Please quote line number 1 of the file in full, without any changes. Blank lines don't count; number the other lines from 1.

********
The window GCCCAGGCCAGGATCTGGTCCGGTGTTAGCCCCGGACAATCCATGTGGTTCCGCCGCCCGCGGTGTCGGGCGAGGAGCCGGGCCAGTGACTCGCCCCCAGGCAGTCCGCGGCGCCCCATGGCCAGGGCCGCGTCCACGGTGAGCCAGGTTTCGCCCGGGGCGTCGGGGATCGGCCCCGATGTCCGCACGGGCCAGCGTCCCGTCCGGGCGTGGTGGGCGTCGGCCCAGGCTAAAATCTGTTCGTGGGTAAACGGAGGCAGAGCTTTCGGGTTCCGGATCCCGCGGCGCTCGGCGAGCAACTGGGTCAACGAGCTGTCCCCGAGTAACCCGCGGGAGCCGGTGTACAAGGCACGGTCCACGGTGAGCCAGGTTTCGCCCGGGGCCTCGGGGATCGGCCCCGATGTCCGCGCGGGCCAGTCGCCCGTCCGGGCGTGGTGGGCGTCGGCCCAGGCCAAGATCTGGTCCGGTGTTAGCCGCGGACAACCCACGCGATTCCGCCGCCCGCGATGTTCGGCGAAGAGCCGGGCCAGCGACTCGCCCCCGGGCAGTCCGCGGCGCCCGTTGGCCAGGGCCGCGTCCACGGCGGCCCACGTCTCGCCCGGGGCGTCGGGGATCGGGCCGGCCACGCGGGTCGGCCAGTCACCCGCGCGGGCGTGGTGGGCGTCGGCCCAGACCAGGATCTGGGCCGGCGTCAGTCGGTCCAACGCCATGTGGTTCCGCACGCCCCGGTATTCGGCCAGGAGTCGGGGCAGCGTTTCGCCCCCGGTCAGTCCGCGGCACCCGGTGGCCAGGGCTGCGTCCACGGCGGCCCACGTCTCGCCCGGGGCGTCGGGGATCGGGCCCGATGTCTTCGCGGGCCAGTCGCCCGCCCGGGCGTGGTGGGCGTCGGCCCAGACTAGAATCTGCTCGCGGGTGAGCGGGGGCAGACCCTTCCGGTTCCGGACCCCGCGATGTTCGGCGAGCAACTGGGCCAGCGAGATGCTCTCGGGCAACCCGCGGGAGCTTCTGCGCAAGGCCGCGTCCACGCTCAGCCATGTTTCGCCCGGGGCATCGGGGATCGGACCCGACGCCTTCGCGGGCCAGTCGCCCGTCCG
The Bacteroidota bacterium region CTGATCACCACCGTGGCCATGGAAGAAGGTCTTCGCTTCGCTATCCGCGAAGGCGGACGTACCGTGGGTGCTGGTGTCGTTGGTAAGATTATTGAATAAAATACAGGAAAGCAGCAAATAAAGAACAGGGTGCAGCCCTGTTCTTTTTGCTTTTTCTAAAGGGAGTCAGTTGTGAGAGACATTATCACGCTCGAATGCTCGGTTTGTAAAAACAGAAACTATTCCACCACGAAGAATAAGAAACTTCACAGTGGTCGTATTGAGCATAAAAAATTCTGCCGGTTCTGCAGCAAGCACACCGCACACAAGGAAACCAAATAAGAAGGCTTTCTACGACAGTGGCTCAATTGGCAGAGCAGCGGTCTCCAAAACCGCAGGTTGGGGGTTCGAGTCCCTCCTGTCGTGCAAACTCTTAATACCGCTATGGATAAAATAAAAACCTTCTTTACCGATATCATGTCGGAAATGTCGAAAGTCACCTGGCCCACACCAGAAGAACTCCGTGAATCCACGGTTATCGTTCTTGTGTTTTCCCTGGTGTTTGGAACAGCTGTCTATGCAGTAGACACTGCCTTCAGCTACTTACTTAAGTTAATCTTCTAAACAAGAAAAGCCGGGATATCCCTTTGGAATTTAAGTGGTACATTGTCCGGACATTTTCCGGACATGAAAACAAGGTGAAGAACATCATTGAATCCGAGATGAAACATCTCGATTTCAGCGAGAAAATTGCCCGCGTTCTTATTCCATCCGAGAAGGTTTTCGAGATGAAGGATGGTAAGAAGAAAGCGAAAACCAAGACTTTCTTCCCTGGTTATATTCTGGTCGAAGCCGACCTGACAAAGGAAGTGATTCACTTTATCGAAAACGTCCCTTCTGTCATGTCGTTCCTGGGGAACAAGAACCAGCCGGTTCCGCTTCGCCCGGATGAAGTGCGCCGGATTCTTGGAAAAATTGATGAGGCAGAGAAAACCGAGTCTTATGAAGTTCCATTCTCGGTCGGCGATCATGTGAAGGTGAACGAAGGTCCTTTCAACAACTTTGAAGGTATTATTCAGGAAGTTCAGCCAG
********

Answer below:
The window GCCCAGGCCAGGATCTGGTCCGGTGTTAGCCCCGGACAATCCATGTGGTTCCGCCGCCCGCGGTGTCGGGCGAGGAGCCGGGCCAGTGACTCGCCCCCAGGCAGTCCGCGGCGCCCCATGGCCAGGGCCGCGTCCACGGTGAGCCAGGTTTCGCCCGGGGCGTCGGGGATCGGCCCCGATGTCCGCACGGGCCAGCGTCCCGTCCGGGCGTGGTGGGCGTCGGCCCAGGCTAAAATCTGTTCGTGGGTAAACGGAGGCAGAGCTTTCGGGTTCCGGATCCCGCGGCGCTCGGCGAGCAACTGGGTCAACGAGCTGTCCCCGAGTAACCCGCGGGAGCCGGTGTACAAGGCACGGTCCACGGTGAGCCAGGTTTCGCCCGGGGCCTCGGGGATCGGCCCCGATGTCCGCGCGGGCCAGTCGCCCGTCCGGGCGTGGTGGGCGTCGGCCCAGGCCAAGATCTGGTCCGGTGTTAGCCGCGGACAACCCACGCGATTCCGCCGCCCGCGATGTTCGGCGAAGAGCCGGGCCAGCGACTCGCCCCCGGGCAGTCCGCGGCGCCCGTTGGCCAGGGCCGCGTCCACGGCGGCCCACGTCTCGCCCGGGGCGTCGGGGATCGGGCCGGCCACGCGGGTCGGCCAGTCACCCGCGCGGGCGTGGTGGGCGTCGGCCCAGACCAGGATCTGGGCCGGCGTCAGTCGGTCCAACGCCATGTGGTTCCGCACGCCCCGGTATTCGGCCAGGAGTCGGGGCAGCGTTTCGCCCCCGGTCAGTCCGCGGCACCCGGTGGCCAGGGCTGCGTCCACGGCGGCCCACGTCTCGCCCGGGGCGTCGGGGATCGGGCCCGATGTCTTCGCGGGCCAGTCGCCCGCCCGGGCGTGGTGGGCGTCGGCCCAGACTAGAATCTGCTCGCGGGTGAGCGGGGGCAGACCCTTCCGGTTCCGGACCCCGCGATGTTCGGCGAGCAACTGGGCCAGCGAGATGCTCTCGGGCAACCCGCGGGAGCTTCTGCGCAAGGCCGCGTCCACGCTCAGCCATGTTTCGCCCGGGGCATCGGGGATCGGACCCGACGCCTTCGCGGGCCAGTCGCCCGTCCG